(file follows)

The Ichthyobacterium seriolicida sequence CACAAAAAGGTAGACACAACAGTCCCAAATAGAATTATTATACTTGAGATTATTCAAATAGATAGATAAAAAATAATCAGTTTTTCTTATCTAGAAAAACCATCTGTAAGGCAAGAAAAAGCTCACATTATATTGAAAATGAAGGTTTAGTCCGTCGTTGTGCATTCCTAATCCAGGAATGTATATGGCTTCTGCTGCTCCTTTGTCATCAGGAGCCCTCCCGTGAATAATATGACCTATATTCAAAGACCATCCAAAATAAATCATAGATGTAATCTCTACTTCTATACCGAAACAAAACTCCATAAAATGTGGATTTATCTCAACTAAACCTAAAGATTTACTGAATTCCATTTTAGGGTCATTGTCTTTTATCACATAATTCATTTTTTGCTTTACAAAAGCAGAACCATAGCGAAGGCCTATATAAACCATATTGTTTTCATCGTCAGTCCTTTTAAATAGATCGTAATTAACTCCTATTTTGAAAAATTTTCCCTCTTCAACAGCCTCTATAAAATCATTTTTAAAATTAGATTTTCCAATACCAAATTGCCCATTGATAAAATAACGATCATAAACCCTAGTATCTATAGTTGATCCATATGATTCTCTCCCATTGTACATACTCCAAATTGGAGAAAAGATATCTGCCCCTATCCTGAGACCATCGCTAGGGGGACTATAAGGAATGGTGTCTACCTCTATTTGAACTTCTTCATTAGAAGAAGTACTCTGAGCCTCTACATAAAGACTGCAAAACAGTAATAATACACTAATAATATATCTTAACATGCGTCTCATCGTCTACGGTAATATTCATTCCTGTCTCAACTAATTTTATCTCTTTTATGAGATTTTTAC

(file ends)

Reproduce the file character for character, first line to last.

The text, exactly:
The Ichthyobacterium seriolicida sequence CACAAAAAGGTAGACACAACAGTCCCAAATAGAATTATTATACTTGAGATTATTCAAATAGATAGATAAAAAATAATCAGTTTTTCTTATCTAGAAAAACCATCTGTAAGGCAAGAAAAAGCTCACATTATATTGAAAATGAAGGTTTAGTCCGTCGTTGTGCATTCCTAATCCAGGAATGTATATGGCTTCTGCTGCTCCTTTGTCATCAGGAGCCCTCCCGTGAATAATATGACCTATATTCAAAGACCATCCAAAATAAATCATAGATGTAATCTCTACTTCTATACCGAAACAAAACTCCATAAAATGTGGATTTATCTCAACTAAACCTAAAGATTTACTGAATTCCATTTTAGGGTCATTGTCTTTTATCACATAATTCATTTTTTGCTTTACAAAAGCAGAACCATAGCGAAGGCCTATATAAACCATATTGTTTTCATCGTCAGTCCTTTTAAATAGATCGTAATTAACTCCTATTTTGAAAAATTTTCCCTCTTCAACAGCCTCTATAAAATCATTTTTAAAATTAGATTTTCCAATACCAAATTGCCCATTGATAAAATAACGATCATAAACCCTAGTATCTATAGTTGATCCATATGATTCTCTCCCATTGTACATACTCCAAATTGGAGAAAAGATATCTGCCCCTATCCTGAGACCATCGCTAGGGGGACTATAAGGAATGGTGTCTACCTCTATTTGAACTTCTTCATTAGAAGAAGTACTCTGAGCCTCTACATAAAGACTGCAAAACAGTAATAATACACTAATAATATATCTTAACATGCGTCTCATCGTCTACGGTAATATTCATTCCTGTCTCAACTAATTTTATCTCTTTTATGAGATTTTTAC